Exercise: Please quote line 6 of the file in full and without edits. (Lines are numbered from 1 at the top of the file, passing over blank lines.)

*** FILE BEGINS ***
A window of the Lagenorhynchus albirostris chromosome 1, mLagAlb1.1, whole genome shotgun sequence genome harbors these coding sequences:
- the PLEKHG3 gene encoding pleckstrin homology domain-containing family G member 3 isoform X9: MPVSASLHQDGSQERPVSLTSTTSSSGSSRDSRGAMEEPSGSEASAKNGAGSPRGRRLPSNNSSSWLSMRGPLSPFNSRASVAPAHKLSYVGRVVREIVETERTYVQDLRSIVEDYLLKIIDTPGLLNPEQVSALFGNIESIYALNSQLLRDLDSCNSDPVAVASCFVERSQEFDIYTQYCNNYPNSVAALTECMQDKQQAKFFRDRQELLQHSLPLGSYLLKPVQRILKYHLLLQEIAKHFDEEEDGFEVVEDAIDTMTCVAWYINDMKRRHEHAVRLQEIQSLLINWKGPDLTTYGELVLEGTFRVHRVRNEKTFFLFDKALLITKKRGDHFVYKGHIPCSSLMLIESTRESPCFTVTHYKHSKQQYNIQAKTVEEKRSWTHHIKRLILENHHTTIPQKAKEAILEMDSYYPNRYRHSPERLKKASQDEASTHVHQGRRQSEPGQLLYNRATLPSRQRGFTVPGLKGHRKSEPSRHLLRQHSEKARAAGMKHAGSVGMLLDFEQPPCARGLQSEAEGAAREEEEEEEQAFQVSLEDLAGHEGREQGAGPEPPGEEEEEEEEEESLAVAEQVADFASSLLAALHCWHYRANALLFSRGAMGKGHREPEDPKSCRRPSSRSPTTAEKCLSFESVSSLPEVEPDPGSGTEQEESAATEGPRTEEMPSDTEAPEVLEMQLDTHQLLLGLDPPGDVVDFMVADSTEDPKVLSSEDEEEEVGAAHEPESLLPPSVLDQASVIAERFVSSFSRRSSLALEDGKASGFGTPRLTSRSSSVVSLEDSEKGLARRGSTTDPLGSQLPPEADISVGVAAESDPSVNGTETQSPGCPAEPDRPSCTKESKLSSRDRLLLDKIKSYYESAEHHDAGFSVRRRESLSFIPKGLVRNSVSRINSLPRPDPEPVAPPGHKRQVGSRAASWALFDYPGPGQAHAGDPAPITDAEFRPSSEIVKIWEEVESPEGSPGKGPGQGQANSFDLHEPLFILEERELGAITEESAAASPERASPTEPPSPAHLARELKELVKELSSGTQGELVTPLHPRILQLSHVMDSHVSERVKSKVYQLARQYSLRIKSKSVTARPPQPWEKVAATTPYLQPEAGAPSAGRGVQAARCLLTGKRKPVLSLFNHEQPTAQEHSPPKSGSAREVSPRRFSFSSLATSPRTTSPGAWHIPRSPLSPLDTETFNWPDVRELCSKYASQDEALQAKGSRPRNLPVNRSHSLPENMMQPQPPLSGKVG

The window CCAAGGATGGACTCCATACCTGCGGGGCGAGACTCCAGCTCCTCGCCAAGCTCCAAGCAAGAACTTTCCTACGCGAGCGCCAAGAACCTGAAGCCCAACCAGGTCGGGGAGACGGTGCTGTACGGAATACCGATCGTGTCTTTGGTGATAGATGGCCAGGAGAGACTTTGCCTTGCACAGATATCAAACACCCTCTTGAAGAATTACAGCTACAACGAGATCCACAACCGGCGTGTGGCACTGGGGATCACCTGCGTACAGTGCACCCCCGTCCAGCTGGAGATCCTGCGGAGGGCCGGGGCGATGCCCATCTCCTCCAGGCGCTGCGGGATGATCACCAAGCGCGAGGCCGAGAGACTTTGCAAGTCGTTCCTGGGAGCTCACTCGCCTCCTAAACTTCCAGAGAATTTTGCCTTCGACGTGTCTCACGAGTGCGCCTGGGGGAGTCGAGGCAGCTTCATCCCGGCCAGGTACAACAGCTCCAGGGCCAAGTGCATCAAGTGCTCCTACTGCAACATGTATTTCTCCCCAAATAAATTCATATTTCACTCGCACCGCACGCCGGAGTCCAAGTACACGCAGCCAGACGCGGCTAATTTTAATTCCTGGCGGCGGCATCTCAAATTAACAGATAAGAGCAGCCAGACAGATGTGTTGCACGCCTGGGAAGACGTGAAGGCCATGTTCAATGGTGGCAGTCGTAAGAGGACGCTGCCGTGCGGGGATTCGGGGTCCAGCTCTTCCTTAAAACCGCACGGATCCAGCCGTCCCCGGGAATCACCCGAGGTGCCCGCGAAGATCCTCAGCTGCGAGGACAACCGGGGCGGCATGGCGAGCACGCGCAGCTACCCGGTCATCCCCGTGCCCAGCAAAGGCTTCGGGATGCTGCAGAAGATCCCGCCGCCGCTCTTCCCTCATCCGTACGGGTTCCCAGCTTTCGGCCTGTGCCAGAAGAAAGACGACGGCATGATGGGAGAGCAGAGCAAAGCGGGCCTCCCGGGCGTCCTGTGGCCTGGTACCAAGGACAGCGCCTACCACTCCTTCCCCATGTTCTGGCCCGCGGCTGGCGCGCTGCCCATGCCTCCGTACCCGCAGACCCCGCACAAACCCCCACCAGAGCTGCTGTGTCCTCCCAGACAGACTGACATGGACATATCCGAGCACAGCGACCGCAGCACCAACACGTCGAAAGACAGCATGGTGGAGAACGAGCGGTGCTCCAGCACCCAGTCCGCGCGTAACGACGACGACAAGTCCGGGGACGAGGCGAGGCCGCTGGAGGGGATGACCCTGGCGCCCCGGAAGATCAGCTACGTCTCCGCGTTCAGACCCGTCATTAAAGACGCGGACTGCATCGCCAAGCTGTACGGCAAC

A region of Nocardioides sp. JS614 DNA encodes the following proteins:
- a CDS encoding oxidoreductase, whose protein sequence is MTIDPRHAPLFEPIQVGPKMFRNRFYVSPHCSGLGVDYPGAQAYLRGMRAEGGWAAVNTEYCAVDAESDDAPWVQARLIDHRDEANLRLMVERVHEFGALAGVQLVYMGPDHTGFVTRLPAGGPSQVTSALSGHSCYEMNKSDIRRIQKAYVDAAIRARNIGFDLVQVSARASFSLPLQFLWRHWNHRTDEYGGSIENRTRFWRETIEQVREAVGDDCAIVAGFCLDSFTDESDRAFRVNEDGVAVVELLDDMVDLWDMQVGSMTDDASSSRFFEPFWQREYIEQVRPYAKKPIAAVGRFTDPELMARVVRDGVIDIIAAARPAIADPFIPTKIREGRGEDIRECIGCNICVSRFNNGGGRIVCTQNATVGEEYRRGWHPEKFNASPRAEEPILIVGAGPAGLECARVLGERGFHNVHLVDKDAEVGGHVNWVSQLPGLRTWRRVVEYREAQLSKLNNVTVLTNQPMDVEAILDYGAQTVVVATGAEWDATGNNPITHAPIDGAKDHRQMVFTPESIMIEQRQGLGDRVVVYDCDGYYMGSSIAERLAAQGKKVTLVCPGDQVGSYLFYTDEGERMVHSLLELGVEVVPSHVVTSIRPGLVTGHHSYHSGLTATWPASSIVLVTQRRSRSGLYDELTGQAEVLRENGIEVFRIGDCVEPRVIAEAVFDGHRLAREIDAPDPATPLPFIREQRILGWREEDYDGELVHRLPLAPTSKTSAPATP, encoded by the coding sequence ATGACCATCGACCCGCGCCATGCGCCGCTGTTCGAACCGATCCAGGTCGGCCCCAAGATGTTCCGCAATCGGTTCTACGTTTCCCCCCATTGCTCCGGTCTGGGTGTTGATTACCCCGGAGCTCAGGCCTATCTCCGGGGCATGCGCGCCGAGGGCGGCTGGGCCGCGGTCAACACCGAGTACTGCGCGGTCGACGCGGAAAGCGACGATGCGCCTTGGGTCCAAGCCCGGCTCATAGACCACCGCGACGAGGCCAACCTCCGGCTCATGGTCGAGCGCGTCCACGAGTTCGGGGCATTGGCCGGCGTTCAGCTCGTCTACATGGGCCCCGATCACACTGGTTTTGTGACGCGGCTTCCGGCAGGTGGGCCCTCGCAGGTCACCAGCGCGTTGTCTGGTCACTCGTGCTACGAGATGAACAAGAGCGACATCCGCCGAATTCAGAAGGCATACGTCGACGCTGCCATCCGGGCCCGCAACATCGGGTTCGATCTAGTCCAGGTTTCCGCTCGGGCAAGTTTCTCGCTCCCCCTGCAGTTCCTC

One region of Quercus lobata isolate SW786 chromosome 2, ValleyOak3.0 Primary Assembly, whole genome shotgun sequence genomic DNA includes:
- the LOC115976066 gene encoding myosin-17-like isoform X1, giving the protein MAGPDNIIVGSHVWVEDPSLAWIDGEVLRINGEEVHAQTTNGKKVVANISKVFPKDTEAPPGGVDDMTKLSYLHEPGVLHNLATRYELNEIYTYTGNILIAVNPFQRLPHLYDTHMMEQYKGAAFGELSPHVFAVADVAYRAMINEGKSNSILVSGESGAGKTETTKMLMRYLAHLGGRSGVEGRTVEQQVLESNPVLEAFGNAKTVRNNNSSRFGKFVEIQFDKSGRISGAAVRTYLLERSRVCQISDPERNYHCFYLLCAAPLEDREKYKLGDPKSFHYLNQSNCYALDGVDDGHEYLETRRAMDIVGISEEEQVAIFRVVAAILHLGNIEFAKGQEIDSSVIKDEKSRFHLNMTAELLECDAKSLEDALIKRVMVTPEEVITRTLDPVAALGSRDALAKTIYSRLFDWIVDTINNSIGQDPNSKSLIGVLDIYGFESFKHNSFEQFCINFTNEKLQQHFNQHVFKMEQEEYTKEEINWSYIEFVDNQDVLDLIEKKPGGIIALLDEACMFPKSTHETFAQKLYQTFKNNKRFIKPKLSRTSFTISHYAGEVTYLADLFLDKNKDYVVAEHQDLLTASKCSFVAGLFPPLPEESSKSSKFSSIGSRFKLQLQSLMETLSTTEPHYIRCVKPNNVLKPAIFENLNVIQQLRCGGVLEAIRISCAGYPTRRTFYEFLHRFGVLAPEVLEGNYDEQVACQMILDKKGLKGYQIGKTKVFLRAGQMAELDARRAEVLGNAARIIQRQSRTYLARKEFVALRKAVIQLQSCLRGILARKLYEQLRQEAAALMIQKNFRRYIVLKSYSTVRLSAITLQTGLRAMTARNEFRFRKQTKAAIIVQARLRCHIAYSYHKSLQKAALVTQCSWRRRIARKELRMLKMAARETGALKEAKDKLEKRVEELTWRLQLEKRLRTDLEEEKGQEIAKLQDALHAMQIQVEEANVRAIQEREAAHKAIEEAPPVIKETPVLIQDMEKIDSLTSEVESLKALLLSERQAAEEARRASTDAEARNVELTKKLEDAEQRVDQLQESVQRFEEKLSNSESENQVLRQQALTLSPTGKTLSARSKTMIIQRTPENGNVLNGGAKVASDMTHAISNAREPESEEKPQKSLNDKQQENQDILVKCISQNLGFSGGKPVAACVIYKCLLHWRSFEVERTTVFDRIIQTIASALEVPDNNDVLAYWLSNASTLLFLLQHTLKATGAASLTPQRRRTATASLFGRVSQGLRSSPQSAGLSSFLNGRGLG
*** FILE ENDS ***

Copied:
One region of Quercus lobata isolate SW786 chromosome 2, ValleyOak3.0 Primary Assembly, whole genome shotgun sequence genomic DNA includes: